When Liam Rossiter (55) from Dungarvan Co Waterford fell ill in 2017 he put his symptoms down to a lack of exercise and traveling long distances to visit his father in hospital.
On reflection, Liam said he had been suffering from symptoms such as fatigue, shortness of breath, reduced ability to exercise, and a persistent cough for about six months.
“It affected me in that I was always active, and to feel the way I did was bothering me a bit. I thought that I had some kind of chest infection and the idea of heart failure didn’t enter into it,” he explained.
But when his breathing deteriorated and he began to turn blue, he needed hospital care himself and had to have fluid drained from his heart.
“I was brought to a CATH lab and during that procedure (draining of fluid) it [my heart] stopped, although with a shot of adrenaline they got me going again,” Liam explained.
“Ultimately, it turned out that I had developed a virus sometime in 2017, a bit like a flu and it got to my heart and damaged it in such a way that it damaged the left ventricle, which is the pumping side of the heart,” he explained.
Heart failure or heart inefficiency occurs when the heart is not working as well as it should and is not pumping blood around the body efficiently.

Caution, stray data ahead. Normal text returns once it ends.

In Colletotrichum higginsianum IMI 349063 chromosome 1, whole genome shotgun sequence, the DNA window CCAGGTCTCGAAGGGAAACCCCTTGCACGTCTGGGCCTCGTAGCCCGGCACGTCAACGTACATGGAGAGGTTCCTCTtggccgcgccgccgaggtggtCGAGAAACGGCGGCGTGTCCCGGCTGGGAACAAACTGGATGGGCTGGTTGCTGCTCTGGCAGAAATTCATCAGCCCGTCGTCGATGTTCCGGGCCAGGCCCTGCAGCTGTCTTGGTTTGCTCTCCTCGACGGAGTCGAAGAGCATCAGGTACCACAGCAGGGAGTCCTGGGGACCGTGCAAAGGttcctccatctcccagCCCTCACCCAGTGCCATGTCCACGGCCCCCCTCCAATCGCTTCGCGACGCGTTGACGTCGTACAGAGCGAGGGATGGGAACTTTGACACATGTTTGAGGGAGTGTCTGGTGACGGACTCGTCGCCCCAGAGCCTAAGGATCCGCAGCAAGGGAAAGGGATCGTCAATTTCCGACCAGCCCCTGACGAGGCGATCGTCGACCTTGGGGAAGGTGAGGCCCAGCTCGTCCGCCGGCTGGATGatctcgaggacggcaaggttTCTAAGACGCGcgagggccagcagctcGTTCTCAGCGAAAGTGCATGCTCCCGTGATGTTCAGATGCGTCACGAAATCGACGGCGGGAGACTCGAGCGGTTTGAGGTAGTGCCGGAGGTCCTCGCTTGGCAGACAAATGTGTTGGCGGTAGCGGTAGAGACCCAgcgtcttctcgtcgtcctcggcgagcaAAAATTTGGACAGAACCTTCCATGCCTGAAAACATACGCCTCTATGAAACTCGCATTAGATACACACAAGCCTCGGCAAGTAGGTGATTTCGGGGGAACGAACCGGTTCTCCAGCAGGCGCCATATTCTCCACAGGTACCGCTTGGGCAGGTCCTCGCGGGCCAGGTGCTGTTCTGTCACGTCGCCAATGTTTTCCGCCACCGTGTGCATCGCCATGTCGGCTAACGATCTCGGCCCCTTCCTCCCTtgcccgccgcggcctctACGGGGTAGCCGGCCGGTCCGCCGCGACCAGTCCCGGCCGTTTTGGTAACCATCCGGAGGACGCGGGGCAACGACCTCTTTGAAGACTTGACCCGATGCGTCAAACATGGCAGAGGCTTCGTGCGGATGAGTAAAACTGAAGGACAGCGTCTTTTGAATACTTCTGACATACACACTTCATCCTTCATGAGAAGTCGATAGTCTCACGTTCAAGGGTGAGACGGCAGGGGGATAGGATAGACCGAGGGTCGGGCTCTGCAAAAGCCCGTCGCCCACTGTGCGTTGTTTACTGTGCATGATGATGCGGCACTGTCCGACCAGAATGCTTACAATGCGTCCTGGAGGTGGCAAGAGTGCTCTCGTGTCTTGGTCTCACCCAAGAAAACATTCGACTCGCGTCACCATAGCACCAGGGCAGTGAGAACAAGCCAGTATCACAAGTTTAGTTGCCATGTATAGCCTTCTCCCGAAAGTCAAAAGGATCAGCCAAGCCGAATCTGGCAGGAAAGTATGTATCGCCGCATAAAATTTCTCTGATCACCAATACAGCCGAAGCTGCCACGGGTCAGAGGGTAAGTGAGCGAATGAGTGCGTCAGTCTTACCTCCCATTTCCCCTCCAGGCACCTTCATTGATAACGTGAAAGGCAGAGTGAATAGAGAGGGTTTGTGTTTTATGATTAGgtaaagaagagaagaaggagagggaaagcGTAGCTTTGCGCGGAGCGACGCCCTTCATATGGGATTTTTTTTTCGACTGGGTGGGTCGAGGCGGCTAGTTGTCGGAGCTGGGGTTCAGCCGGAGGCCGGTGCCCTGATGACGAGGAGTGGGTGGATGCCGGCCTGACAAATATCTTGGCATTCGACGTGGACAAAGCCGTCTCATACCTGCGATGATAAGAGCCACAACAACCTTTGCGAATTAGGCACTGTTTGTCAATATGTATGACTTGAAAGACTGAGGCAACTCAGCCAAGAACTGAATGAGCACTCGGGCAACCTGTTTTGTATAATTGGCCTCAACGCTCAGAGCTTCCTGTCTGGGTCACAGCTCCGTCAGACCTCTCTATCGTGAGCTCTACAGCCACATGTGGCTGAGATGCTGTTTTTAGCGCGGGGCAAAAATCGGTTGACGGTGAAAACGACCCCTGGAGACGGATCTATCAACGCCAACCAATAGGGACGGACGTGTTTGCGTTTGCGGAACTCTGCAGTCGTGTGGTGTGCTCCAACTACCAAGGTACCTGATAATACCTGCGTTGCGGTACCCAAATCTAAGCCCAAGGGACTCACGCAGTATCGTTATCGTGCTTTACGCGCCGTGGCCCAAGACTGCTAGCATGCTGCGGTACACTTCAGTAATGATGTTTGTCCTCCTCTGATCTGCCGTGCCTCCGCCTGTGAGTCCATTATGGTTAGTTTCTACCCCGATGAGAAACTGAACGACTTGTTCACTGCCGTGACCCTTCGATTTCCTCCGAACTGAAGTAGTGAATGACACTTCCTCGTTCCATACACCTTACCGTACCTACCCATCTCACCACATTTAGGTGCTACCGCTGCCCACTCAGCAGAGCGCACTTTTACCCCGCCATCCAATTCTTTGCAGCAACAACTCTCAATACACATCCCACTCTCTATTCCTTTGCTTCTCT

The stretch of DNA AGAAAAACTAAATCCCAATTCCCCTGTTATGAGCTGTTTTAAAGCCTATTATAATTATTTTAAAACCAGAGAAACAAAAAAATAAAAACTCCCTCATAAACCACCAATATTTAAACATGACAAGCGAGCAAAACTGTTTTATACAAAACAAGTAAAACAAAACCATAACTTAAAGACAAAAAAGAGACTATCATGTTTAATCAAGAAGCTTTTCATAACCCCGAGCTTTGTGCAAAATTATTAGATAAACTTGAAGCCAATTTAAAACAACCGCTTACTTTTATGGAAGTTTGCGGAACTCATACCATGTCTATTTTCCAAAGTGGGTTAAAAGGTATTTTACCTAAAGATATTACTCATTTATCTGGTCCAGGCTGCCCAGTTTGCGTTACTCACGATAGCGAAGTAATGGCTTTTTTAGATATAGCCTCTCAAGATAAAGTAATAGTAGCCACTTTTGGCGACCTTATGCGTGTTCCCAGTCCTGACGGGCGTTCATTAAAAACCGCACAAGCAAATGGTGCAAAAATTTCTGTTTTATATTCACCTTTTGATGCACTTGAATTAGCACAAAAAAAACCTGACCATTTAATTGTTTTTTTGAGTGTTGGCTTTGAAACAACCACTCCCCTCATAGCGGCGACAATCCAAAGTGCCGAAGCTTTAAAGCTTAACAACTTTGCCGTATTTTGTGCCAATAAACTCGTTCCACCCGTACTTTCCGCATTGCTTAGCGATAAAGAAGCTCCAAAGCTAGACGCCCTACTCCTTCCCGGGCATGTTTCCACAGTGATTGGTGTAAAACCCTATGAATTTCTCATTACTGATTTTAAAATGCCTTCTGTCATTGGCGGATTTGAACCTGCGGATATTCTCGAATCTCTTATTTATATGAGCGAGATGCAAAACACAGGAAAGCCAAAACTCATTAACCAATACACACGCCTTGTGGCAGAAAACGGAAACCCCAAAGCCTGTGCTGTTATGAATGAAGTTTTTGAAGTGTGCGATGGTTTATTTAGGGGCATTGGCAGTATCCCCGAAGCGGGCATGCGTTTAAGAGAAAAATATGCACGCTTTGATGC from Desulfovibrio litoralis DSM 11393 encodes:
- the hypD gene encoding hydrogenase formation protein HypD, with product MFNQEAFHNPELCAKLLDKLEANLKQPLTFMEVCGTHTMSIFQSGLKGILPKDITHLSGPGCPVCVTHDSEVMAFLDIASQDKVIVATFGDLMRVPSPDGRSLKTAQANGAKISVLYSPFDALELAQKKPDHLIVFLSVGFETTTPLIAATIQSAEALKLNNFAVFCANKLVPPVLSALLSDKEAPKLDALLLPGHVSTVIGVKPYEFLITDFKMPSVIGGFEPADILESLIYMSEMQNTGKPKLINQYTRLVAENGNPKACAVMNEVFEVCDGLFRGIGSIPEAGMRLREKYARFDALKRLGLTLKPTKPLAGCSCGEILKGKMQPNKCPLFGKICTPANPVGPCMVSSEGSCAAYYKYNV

" I'm on the other side now and thankfully able to do everything that I could do before I was diagnosed,"
Liam never smoked or drank to excess but, in the summer of 2017, began to feel unwell and his condition worsened throughout the year.
“I put it down to my dad being in hospital, and I was up and down to Dublin. I wasn’t getting as much exercise as before and I thought maybe I was just losing my fitness,” he said.
“But as the year went on, I started to develop a chest infection – my breathing was getting laboured, and my energy levels were dropping.
“On December 11 I was turning blue but did not feel cold, so I took myself down to the hospital. The doctors knew immediately something was going on.
“Instead of my heart pumping blood around my body, the fluid was starting to build up around the heart and flowing into my lungs. I spent eight days in coronary care going into Christmas week and you can imagine, being a butcher, how frustrated I was about that.”
“I have gone from not being able to walk up a short hill a few years ago to going out on the bike now for three and a half hours – doing between 60 and 100kms,” said Liam who had an ICD fitted in 2019.
“It is leisurely, and I do not push too hard, but I do enjoy pushing myself a little bit at times if I am feeling good. I feel I am one of the lucky ones. I’m on the other side now and thankfully able to do everything that I could do before I was diagnosed, “ he added.